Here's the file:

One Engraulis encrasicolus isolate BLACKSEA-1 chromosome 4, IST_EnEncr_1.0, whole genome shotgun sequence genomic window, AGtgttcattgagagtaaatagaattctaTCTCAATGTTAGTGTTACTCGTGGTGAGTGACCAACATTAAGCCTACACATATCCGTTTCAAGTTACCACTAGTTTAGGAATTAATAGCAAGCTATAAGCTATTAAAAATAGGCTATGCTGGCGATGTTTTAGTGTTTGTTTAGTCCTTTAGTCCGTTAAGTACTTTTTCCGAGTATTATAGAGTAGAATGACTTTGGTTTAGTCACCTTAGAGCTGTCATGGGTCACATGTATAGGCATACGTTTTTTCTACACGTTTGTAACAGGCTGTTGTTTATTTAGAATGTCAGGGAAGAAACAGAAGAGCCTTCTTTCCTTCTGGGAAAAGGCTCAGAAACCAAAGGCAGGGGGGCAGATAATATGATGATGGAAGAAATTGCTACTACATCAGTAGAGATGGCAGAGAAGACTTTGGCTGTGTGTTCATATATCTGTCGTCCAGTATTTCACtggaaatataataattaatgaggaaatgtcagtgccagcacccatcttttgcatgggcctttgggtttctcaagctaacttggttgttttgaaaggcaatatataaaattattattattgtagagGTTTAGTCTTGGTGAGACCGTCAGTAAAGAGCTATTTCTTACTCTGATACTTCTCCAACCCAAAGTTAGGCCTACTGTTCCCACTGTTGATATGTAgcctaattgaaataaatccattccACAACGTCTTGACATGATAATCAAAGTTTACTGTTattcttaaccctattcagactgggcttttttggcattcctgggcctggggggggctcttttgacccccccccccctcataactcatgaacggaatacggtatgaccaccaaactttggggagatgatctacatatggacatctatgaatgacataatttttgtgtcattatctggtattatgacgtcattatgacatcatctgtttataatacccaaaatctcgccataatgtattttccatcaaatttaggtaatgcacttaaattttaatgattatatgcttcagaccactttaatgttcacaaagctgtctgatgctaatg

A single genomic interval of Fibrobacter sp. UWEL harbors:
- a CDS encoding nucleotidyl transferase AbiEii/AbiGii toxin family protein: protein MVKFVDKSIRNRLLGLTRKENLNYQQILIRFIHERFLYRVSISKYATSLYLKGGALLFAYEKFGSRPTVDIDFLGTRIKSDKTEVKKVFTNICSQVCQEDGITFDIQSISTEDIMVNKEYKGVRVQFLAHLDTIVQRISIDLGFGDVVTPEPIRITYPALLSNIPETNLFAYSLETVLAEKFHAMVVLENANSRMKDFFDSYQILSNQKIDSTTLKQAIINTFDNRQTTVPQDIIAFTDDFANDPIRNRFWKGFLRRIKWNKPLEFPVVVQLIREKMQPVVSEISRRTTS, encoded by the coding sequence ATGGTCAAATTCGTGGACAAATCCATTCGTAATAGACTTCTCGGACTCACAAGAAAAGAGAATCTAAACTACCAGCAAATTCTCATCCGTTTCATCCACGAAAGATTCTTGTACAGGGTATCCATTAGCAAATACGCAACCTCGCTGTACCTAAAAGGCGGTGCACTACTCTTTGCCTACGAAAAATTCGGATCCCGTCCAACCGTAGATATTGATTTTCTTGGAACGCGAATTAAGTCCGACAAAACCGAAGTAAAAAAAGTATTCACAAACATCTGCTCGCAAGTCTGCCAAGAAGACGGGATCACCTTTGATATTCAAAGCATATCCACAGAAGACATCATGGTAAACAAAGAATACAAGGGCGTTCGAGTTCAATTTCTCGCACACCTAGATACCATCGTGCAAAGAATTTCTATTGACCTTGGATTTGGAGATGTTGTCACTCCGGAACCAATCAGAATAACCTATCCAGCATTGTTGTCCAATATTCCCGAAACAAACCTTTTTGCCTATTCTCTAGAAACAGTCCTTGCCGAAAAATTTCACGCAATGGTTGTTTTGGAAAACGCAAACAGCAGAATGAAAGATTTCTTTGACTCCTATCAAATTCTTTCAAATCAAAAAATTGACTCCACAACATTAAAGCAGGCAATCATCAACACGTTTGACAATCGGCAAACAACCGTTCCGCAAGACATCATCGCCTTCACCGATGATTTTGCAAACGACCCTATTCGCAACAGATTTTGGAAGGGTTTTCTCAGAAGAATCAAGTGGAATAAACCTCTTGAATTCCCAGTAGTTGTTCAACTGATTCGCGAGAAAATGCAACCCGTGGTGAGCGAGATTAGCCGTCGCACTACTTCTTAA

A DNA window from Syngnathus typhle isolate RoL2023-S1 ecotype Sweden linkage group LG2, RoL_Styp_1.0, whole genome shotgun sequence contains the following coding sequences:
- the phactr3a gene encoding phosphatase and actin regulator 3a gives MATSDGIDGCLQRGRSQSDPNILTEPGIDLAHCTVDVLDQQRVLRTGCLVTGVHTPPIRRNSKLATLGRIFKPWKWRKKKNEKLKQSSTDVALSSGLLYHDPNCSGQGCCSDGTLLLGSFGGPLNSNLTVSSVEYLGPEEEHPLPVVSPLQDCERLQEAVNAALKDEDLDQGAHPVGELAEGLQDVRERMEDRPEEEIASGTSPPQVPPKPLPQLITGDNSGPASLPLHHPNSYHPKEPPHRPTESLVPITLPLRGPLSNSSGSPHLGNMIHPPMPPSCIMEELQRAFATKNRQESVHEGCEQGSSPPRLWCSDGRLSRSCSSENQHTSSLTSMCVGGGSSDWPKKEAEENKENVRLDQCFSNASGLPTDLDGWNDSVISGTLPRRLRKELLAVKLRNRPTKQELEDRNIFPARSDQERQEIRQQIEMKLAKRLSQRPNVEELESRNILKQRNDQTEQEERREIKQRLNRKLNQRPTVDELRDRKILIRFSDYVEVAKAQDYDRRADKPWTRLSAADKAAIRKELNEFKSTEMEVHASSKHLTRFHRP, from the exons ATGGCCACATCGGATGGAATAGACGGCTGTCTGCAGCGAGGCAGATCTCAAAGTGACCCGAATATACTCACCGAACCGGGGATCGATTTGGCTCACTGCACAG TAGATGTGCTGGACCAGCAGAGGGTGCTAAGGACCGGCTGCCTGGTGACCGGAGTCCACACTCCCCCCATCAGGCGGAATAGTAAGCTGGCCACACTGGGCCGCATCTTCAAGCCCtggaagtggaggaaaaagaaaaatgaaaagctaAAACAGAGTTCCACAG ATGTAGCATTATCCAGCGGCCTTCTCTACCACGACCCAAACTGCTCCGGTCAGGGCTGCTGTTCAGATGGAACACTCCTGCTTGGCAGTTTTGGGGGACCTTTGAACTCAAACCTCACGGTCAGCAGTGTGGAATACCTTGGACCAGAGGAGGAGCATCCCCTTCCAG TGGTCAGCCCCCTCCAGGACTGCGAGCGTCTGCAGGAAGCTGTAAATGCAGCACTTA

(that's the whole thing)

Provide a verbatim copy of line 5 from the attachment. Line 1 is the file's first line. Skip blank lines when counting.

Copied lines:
- the phactr3a gene encoding phosphatase and actin regulator 3a gives MATSDGIDGCLQRGRSQSDPNILTEPGIDLAHCTVDVLDQQRVLRTGCLVTGVHTPPIRRNSKLATLGRIFKPWKWRKKKNEKLKQSSTDVALSSGLLYHDPNCSGQGCCSDGTLLLGSFGGPLNSNLTVSSVEYLGPEEEHPLPVVSPLQDCERLQEAVNAALKDEDLDQGAHPVGELAEGLQDVRERMEDRPEEEIASGTSPPQVPPKPLPQLITGDNSGPASLPLHHPNSYHPKEPPHRPTESLVPITLPLRGPLSNSSGSPHLGNMIHPPMPPSCIMEELQRAFATKNRQESVHEGCEQGSSPPRLWCSDGRLSRSCSSENQHTSSLTSMCVGGGSSDWPKKEAEENKENVRLDQCFSNASGLPTDLDGWNDSVISGTLPRRLRKELLAVKLRNRPTKQELEDRNIFPARSDQERQEIRQQIEMKLAKRLSQRPNVEELESRNILKQRNDQTEQEERREIKQRLNRKLNQRPTVDELRDRKILIRFSDYVEVAKAQDYDRRADKPWTRLSAADKAAIRKELNEFKSTEMEVHASSKHLTRFHRP, from the exons ATGGCCACATCGGATGGAATAGACGGCTGTCTGCAGCGAGGCAGATCTCAAAGTGACCCGAATATACTCACCGAACCGGGGATCGATTTGGCTCACTGCACAG TAGATGTGCTGGACCAGCAGAGGGTGCTAAGGACCGGCTGCCTGGTGACCGGAGTCCACACTCCCCCCATCAGGCGGAATAGTAAGCTGGCCACACTGGGCCGCATCTTCAAGCCCtggaagtggaggaaaaagaaaaatgaaaagctaAAACAGAGTTCCACAG ATGTAGCATTATCCAGCGGCCTTCTCTACCACGACCCAAACTGCTCCGGTCAGGGCTGCTGTTCAGATGGAACACTCCTGCTTGGCAGTTTTGGGGGACCTTTGAACTCAAACCTCACGGTCAGCAGTGTGGAATACCTTGGACCAGAGGAGGAGCATCCCCTTCCAG TGGTCAGCCCCCTCCAGGACTGCGAGCGTCTGCAGGAAGCTGTAAATGCAGCACTTA